The vast dimensions of Grazie! Grille’s interior are matched by its sizeable menu of American and internationally inspired dishes. Amid the lofty ceilings and a roaring, stone fireplace, plates of steaming pasta emerge from the kitchen, while next door in the dining room, groups share meals or rousing games of telephone in cozy booths. Grazie! Grille also strives to play a part in its community by promoting charities, local events, and fundraisers.
Mikado Bistro's foodsmiths craft flaming wokfuls of favorite Chinese and Japanese dishes, along with plating delicate slices of fresh sushi. Diners can kick off consumption with the hearty crunch of fried wontons ($3.95), and edamame's ($2.95) boiled soybeans spring from their ancestral pods into waiting mouths. Chopsticks peck like foraging antique hunters at signature sushi rolls, such as the Golden Phoenix, a pile of slender disks of unagi, cucumber, crab, tuna, and avocado ($14.95) traditionally served as still-flaming ashes. Patrons can dive into two-item bento boxes ($11.95) filled with such goodies as vegetable tempura, chicken teriyaki, or sushi rolls, or scoop up helpings of succulent mu shu pork ($6.95) with chewy pancakes.
Loard’s Ice Cream beguiles ice cream connoisseurs with more than 40 flavors of cold culinary comfort. Experience the tastes of fall without sautéing leaf piles by slurping up regular-sized scoops of pumpkin or maple-walnut ice cream crafted with cream from local suppliers ($2.50 each). Popular concoctions such as cookie-dough, bubble-gum, and ube-taro-root ice cream color tongues’ opinions on nothing-but-dessert diets, swaying them to beg for milkshakes for breakfast ($3.85), double scoops for lunch ($3.85), and kids’-sized scoops for post-cardio workouts ($1.90). The punch cards unlock further treasures of Loard’s loaded menu, including ice-cream-free italian sodas, shaved ices, and freshly made cookies.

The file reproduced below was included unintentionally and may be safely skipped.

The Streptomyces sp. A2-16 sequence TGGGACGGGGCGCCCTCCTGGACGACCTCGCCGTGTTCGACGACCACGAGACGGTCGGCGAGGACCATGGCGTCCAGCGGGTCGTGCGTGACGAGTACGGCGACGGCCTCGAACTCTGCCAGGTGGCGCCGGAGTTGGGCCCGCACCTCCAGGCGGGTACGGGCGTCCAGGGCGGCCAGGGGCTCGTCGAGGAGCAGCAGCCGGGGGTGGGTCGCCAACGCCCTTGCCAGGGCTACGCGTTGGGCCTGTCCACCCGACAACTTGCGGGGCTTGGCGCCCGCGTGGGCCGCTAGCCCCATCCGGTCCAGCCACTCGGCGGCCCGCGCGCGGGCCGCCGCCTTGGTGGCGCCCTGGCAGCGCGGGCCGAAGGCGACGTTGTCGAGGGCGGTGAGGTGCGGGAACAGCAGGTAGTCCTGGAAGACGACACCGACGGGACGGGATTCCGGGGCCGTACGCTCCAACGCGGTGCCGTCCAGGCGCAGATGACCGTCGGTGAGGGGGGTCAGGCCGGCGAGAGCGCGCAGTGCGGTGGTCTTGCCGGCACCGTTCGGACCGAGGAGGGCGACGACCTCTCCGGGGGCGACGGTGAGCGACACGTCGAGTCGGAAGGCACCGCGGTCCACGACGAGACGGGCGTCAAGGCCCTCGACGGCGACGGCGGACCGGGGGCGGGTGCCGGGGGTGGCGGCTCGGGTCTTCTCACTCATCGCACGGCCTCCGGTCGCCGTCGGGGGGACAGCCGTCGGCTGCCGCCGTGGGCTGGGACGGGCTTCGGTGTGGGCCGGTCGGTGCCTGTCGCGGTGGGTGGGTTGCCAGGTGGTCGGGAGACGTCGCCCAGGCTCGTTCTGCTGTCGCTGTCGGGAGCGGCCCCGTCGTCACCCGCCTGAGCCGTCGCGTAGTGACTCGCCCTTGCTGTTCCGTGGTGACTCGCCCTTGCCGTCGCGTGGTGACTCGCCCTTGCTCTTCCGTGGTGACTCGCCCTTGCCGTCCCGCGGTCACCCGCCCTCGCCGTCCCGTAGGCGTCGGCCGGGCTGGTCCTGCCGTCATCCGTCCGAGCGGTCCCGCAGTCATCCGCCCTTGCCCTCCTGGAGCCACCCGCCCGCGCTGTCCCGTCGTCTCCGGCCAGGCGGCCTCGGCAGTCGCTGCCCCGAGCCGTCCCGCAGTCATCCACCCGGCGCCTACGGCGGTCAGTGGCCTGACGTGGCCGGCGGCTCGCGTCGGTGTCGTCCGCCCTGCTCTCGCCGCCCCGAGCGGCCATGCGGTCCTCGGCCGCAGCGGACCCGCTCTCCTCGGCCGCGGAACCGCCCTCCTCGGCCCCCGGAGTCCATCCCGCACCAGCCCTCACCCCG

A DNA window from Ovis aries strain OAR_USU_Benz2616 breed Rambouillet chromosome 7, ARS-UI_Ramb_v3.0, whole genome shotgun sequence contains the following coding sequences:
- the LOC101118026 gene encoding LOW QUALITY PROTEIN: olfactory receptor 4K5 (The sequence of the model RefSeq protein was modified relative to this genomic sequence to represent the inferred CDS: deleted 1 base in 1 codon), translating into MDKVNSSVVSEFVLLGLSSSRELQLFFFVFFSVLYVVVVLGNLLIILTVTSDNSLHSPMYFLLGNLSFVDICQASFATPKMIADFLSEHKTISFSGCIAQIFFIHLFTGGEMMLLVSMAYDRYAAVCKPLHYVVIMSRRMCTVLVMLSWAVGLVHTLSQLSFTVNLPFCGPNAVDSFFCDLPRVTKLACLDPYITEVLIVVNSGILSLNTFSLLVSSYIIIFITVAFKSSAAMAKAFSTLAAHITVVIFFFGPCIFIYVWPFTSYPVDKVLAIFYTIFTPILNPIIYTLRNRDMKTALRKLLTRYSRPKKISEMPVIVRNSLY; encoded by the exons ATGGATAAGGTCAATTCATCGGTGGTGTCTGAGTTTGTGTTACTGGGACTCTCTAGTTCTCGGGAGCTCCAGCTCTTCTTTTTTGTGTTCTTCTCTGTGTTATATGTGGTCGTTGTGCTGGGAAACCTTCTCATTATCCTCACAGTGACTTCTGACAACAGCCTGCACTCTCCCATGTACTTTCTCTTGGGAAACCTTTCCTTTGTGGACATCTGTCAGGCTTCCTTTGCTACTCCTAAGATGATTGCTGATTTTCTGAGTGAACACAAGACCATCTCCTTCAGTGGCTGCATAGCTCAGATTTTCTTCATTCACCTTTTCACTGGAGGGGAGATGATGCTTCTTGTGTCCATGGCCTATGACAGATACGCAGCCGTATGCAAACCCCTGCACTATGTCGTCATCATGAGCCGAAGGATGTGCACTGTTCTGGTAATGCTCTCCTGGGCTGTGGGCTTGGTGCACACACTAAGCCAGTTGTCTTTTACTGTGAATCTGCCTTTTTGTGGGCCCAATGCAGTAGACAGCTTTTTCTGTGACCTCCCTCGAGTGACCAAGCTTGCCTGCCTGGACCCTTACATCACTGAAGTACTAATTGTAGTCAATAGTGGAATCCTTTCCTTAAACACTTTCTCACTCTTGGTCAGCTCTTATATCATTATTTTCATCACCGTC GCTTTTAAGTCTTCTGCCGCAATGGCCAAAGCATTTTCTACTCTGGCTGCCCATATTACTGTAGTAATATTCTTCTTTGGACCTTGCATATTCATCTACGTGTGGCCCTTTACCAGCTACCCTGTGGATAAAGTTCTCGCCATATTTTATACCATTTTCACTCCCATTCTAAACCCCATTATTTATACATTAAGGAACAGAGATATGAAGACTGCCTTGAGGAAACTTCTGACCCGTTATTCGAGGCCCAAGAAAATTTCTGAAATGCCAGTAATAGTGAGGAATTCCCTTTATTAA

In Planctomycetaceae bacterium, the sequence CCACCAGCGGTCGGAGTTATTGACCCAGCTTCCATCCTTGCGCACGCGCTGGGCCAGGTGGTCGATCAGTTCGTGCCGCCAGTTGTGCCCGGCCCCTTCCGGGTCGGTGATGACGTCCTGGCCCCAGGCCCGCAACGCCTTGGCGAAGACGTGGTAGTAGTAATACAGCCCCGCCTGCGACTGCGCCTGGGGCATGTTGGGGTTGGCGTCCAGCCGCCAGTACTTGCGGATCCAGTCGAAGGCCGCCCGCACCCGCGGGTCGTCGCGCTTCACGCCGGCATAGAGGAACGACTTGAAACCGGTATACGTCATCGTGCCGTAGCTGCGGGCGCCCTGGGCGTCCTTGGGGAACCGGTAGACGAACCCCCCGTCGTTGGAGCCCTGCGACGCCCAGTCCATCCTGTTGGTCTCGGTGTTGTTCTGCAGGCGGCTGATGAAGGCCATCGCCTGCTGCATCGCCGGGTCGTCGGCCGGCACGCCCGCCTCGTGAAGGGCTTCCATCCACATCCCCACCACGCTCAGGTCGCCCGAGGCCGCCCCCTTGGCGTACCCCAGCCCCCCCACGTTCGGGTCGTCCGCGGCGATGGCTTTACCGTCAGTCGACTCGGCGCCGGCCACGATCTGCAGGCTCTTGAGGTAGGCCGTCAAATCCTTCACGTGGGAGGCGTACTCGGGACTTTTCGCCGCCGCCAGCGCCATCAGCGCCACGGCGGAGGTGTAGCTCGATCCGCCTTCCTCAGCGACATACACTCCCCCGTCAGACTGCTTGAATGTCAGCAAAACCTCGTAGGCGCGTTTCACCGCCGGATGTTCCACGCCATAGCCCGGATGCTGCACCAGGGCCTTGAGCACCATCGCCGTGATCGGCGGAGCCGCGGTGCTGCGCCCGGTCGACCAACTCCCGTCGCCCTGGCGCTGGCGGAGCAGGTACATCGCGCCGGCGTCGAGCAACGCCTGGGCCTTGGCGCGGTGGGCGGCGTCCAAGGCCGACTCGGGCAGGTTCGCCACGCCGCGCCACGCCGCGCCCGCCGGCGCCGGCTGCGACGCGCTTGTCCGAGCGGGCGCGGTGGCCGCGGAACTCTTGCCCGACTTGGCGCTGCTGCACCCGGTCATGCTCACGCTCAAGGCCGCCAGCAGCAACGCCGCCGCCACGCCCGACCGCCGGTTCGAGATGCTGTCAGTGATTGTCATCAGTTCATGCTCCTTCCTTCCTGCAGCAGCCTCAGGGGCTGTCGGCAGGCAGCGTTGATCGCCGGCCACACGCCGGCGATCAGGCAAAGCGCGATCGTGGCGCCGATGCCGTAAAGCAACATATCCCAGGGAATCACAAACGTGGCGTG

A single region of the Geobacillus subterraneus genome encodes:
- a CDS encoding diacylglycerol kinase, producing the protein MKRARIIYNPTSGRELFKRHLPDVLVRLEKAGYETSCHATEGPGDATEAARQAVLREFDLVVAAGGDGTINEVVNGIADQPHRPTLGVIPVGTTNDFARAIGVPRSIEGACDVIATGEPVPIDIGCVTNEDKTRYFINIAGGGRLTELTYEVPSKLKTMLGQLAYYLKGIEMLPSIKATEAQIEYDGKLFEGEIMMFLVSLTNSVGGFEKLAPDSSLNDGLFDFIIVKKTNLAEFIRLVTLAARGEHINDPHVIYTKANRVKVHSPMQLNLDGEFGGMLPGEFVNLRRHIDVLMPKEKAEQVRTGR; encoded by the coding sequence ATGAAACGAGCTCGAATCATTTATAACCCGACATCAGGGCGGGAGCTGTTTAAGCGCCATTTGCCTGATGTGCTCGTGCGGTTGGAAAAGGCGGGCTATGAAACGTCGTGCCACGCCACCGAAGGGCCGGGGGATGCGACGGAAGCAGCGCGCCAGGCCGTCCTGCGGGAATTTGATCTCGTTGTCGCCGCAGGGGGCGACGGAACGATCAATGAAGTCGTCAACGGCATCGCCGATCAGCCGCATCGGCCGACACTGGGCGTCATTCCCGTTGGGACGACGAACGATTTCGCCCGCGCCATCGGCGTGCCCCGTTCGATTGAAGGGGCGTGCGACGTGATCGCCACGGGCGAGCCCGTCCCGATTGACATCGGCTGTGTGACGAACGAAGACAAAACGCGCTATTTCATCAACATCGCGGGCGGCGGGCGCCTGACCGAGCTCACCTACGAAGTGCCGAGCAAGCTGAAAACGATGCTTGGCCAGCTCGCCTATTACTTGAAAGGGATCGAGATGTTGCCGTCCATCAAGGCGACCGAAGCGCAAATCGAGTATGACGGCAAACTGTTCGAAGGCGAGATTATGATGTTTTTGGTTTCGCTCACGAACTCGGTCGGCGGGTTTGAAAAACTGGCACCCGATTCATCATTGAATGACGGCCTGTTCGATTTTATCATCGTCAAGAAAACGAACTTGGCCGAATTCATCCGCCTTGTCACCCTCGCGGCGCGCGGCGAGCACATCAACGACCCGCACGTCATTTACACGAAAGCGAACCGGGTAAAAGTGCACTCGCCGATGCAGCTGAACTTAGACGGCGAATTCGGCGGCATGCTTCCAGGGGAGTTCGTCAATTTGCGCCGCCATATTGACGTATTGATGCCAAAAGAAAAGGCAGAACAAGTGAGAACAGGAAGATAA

When it came time for the team at Johnny Carino’s to come up with some new recipes, they began rifling through their personal cooking histories. Executive chef Chris Peitersen took his first kitchen job at a barbecue joint when he was 14, so he was primed to create italian baby back ribs. By infusing brown sugar barbecue sauce with balsamic vinegar imported from Modena, he’s given the marinade a more acidic bite than typical barbecue sauces. As the ribs slowly roast and char on an oak grill, he bastes on his creation before finishing the dish with a dusting of parmesan.
The ribs are one of Carino’s many menu items that follow the restaurants’ approach of classic Italian preparations modified by forward-thinking flavor combinations. Diners will find a Black Angus burger capped with mozzarella and fried pepperoni, or sautéed tilapia spiced with garlic and jalapeño. Other signature dishes include the 16-layer lasagna, Skilletinis that sizzle with spaghetti and a choice of meat, and tiramisu made from scratch.